Alternative parties: Dissecting the nights we'll never forget with EATMEPOPTART, Ginette Chittick, and EMONIGHTSG

Alternative parties: Dissecting the nights we'll never forget with EATMEPOPTART, Ginette Chittick, and EMONIGHTSG

When you think of parties, the immediate association one might have is clubbing, which in turn leads you to think of stalwart nightlife institutes like Zouk, F Club, Bang Bang or even Baliza. While genres like EDM and reggaeton dominated most of the alcohol-induced partying scene in Singapore, there has always been an alternative space cultivated by tastemakers and alternative-experience seeking people alike.

Take for an instance, label Darker Than Wax’s BREW. Spearheaded by Dean Chew, co-founder of the locally established, bi-continent label, BREW provided a space for DJs to spin genres like house, techno, and virtually every and any genre that didn't fit into a 'genre' box. Nestled on a street in Jalan Besar outside of local cafe Chye Seng Huat Hardware, 2019’s edition of BREW saw an entire street being closed for a block party.

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From sampling regional classics like ‘Balik Kampung’ to uncovering the deepest of deep cuts from the DJ’s selections, BREW provided a space for everyone to release themselves - all in the good spirit of having fun and dancing. If you’ve been to a BREW party, you’d know from the get go there was no sense of gate-keeping or exclusivity set there - everyone from all walks of life were welcome. In an instagram post, Chew wrote: “Everyone is welcome in the house of “BREW”. No categories, no BS.” 

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The list of alternative parties in Singapore spreads far and wide. While the generalised association of partying with tracks of a certain BPM or a certain sound is strong, alternative purveyors Adrian Wee, Ginette Chittick, and the trio behind EMONIGHTSG along with their loyal patrons would tell you otherwise.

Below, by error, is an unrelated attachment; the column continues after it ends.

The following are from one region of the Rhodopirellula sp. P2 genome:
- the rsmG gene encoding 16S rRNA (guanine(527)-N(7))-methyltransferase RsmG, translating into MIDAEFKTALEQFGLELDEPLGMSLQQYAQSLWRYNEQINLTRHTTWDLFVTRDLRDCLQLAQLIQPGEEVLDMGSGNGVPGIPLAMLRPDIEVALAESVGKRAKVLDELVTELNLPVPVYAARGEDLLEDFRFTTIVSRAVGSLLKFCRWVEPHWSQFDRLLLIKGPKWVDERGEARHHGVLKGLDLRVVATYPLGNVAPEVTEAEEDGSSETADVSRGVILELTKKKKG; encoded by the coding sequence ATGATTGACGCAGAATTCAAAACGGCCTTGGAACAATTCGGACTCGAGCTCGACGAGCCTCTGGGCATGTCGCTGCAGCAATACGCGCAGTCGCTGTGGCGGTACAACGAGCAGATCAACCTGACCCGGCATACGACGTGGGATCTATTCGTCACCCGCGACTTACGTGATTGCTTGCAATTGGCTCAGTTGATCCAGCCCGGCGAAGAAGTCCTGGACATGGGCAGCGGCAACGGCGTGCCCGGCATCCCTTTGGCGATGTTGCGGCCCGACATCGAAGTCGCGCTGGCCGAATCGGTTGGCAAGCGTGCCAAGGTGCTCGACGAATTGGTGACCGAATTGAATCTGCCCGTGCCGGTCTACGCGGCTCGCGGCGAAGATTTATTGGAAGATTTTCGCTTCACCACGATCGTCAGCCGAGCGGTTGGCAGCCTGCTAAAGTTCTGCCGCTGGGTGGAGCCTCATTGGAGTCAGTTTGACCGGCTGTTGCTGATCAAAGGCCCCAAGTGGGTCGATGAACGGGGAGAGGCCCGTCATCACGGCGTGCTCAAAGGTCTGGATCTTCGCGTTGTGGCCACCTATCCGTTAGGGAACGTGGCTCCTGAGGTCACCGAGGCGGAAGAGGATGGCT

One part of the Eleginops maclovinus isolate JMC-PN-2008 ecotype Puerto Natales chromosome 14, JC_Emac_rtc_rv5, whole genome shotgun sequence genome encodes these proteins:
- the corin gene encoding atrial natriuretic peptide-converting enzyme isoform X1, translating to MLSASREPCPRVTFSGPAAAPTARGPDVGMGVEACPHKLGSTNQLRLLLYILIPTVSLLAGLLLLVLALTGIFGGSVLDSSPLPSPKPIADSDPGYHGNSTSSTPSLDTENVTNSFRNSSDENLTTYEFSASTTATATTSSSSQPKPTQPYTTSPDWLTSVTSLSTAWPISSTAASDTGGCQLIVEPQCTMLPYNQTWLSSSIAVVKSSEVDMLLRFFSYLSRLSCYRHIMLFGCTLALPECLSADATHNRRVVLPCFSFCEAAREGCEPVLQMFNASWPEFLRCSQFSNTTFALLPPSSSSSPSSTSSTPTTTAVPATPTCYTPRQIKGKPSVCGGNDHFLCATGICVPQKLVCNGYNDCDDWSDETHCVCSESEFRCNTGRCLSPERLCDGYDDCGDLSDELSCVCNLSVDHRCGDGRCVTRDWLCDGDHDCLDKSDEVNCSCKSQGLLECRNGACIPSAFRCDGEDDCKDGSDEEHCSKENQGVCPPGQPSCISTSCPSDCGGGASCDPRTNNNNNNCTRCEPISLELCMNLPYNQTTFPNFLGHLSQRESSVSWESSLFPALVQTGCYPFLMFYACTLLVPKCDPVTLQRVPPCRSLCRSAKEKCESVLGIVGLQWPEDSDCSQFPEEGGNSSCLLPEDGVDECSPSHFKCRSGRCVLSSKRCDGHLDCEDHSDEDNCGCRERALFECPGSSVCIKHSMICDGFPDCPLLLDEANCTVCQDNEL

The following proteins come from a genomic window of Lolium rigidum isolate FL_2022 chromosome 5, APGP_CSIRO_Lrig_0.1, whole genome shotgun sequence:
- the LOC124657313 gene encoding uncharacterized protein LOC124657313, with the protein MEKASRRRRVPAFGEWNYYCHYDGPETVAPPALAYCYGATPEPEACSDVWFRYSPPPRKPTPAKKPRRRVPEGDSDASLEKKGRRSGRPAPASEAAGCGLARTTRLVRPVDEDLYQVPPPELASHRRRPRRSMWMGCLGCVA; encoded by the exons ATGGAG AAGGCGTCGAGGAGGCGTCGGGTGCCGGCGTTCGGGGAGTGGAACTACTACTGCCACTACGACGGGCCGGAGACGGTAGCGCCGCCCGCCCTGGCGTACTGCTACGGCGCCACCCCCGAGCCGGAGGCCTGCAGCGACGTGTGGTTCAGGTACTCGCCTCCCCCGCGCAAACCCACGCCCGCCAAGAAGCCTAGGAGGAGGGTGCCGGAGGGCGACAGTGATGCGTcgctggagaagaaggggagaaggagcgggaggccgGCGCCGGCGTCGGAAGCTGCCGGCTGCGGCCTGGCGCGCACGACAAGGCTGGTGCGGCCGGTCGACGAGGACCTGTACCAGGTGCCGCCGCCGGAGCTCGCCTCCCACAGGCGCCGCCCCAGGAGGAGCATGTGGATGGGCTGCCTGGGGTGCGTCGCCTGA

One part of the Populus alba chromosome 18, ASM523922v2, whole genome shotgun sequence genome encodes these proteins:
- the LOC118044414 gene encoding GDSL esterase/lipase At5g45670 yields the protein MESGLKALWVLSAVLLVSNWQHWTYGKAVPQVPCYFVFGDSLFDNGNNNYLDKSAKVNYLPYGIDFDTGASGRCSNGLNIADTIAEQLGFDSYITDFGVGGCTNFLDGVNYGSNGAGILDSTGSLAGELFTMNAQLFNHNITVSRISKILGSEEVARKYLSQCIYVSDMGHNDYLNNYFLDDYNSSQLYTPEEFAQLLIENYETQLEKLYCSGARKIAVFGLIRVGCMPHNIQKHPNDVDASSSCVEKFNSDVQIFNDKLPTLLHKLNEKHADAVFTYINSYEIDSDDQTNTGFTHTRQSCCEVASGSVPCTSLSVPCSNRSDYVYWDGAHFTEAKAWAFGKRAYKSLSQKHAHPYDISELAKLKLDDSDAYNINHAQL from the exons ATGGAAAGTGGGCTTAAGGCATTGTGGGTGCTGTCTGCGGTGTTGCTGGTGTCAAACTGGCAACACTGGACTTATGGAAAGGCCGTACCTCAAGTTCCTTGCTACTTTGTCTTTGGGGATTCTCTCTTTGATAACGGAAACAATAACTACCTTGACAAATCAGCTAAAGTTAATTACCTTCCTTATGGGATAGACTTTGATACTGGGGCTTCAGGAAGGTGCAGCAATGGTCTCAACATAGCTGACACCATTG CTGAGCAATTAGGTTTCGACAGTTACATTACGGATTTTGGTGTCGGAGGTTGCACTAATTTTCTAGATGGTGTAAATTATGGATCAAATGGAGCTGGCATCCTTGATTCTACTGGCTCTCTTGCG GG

The Birth

Wee, one half of EATMEPOPTART is no stranger when it comes to helming the decks. He has been acquainted with the partying scene from as early as the 2000s. But it was not until 2004 that he figured it was time to set up a party that centered around genres like Britpop, alternative rock, grunge, punk and electronic. Recalling the infancy of EATMEPOPTART, years before it transpired to the iconic, lathering and foot breaking (I broke my foot once during their set) parties it’s known for today, Wee tells Hear65: “We didn’t end up at Mad Monks (what Home Club was called before it was Home Club) until a few months later. The space was perfect- it was so perfectly run down- but was spacious and had a dancefloor and a chill-out area with a pool table. We ended up doing our monthly parties there for the next three years.”

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Chittick is someone who wears multiple hats. A musician, fashion and bag designer, visual artist, lecturer and a mother all at once. She started her DJ endeavours alongside Joe Ng and George Chua at Home Club with ‘BEAT!’, a weekly party where people would be drenched in sweat from dancing to indie rock anthems being played over the speakers. “It was the inimitable duo George Chua and Kelvin Tan who dreamt up the idea and invited Joe Ng (endearingly called the Dogfather of the indie scene) and I to be in BEAT! with George. Kelvin co-owned Home Club and needed an alt-rock night. 

I told them I didn’t know how to DJ and they didn’t bat an eyelid. I was just coming along for the ride. Saying yes was one of the best decisions of my life,” recalled Chittick who describes her sets as a “raucous reckless alt-rock carnage, glitter sweat bomb, all out indie rock action.”